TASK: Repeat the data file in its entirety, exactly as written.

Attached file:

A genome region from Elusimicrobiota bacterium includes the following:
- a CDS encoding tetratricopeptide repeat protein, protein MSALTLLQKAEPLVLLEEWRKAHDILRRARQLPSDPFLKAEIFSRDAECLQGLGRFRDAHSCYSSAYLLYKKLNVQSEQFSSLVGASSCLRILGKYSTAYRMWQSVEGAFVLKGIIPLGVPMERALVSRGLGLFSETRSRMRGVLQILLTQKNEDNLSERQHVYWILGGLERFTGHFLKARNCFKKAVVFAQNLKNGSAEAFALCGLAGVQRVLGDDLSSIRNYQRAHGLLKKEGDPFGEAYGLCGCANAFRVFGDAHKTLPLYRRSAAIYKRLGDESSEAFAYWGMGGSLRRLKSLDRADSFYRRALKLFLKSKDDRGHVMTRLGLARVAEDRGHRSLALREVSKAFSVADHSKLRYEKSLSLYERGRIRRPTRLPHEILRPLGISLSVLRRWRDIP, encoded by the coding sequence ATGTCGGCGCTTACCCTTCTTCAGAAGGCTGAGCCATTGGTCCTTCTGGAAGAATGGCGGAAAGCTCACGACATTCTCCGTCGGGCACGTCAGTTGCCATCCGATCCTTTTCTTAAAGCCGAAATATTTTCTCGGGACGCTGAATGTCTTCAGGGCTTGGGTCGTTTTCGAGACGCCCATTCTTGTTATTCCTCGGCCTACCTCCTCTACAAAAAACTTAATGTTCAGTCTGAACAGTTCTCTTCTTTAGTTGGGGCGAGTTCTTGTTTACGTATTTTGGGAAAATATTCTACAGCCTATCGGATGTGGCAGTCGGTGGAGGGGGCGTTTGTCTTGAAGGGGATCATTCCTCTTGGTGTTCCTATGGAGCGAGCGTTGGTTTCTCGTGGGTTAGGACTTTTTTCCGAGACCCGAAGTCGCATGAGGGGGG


A genome region from Elusimicrobiota bacterium includes the following:
- a CDS encoding tetratricopeptide repeat protein, protein MSALTLLQKAEPLVLLEEWRKAHDILRRARQLPSDPFLKAEIFSRDAECLQGLGRFRDAHSCYSSAYLLYKKLNVQSEQFSSLVGASSCLRILGKYSTAYRMWQSVEGAFVLKGIIPLGVPMERALVSRGLGLFSETRSRMRGVLQILLTQKNEDNLSERQHVYWILGGLERFTGHFLKARNCFKKAVVFAQNLKNGSAEAFALCGLAGVQRVLGDDLSSIRNYQRAHGLLKKEGDPFGEAYGLCGCANAFRVFGDAHKTLPLYRRSAAIYKRLGDESSEAFAYWGMGGSLRRLKSLDRADSFYRRALKLFLKSKDDRGHVMTRLGLARVAEDRGHRSLALREVSKAFSVADHSKLRYEKSLSLYERGRIRRPTRLPHEILRPLGISLSVLRRWRDIP, encoded by the coding sequence ATGTCGGCGCTTACCCTTCTTCAGAAGGCTGAGCCATTGGTCCTTCTGGAAGAATGGCGGAAAGCTCACGACATTCTCCGTCGGGCACGTCAGTTGCCATCCGATCCTTTTCTTAAAGCCGAAATATTTTCTCGGGACGCTGAATGTCTTCAGGGCTTGGGTCGTTTTCGAGACGCCCATTCTTGTTATTCCTCGGCCTACCTCCTCTACAAAAAACTTAATGTTCAGTCTGAACAGTTCTCTTCTTTAGTTGGGGCGAGTTCTTGTTTACGTATTTTGGGAAAATATTCTACAGCCTATCGGATGTGGCAGTCGGTGGAGGGGGCGTTTGTCTTGAAGGGGATCATTCCTCTTGGTGTTCCTATGGAGCGAGCGTTGGTTTCTCGTGGGTTAGGACTTTTTTCCGAGACCCGAAGTCGCATGAGGGGGG